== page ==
September 14, 2008

Sun Devils agonizing over loss to Rebels

Saturday's game against UNLV was supposed to be a simple tune up. Instead Arizona State had a major breakdown.

An inferior football team drove into town, literally, and then drove a stake through the collective heart of the Sun Devil Nation.

A lot of the talk around Sun Devil Stadium before the game was about how Georgia looked very beatable in its 14-7 win over South Carolina earlier in the day.

After the game, there was hardly any talk at all.

Except among the UNLV faithful.

They were no doubt celebrating the play of freshman receiver Phillip Payne, whose miraculous one-handed grab in the end zone forced overtime.

And ASU was just plain feeling the pain.

This wasn't supposed to happen.

No. 15 ASU losing to a 22-point underdog UNLV team with loses in 21 of its last 22 road games and a coach one and seven-eights feet out the door?

The Dennis Erickson-led Sun Devils?

Impossible, right?

Wrong.

By Erickson's own admission, ASU failed to capitalize on its opportunities.

"We didn't take advantage of things early and we kept them in the game, a lot because of them," Erickson said.

The Sun Devils again played extremely conservatively, keeping much of their playbook in reserve on both sides of the ball throughout the game for the third week in a row.

Speaking to the media afterwards, ASU players maintained they had not saved their best effort for the Bulldogs.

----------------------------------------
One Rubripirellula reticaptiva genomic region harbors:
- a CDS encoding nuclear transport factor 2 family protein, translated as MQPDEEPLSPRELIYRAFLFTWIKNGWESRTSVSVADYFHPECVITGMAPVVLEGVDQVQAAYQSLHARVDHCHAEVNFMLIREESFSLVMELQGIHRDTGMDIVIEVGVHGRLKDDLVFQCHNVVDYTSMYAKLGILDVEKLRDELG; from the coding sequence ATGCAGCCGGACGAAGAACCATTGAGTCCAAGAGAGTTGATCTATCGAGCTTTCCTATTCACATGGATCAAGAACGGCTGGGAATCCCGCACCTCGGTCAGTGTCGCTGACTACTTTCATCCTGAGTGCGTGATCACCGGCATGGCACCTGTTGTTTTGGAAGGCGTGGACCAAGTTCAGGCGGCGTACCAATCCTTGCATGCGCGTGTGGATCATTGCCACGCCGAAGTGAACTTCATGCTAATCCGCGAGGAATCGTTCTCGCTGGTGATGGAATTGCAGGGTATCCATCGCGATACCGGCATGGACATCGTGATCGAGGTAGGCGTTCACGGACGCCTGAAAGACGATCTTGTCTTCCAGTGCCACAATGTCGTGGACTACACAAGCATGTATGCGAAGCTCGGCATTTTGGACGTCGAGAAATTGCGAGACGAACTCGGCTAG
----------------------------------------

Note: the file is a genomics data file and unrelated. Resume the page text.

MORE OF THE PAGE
But it seemed as though some of their best plays had been saved for future use, perhaps out of a desire to take Georgia by surprise.

Instead, ASU was the team left in shock.

And UNLV coach Mike Sanford was left in tears.

"It's the best win of my life," said Sanford, a coach who has won just two games in each of his first three seasons as a head coach.

And that's exactly what this was possibly the worst loss at ASU since 1999, when Bruce Snyder's team lost 35-7 to New Mexico State.

It wasn't that bad, certainly, but it's undoubtedly the worst non-conference home loss of the decade.

That's bad enough.

The Sun Devils were due for this mind you. In fact, overdue.

They'd won eight straight games decided by three or fewer points dating back to a 38-35 loss to North Carolina in Tempe on Oct. 5 2002.

Streaks like that don't go on forever.

But this wasn't the time for such a streak to end. Not with No. 2 Georgia on deck and the Sun Devils looking for a home run signature win.

Now that game no longer has the same appeal.

And with a loss in that game, the University may again have to appeal for support -- something that tends to be fleeting around Tempe.

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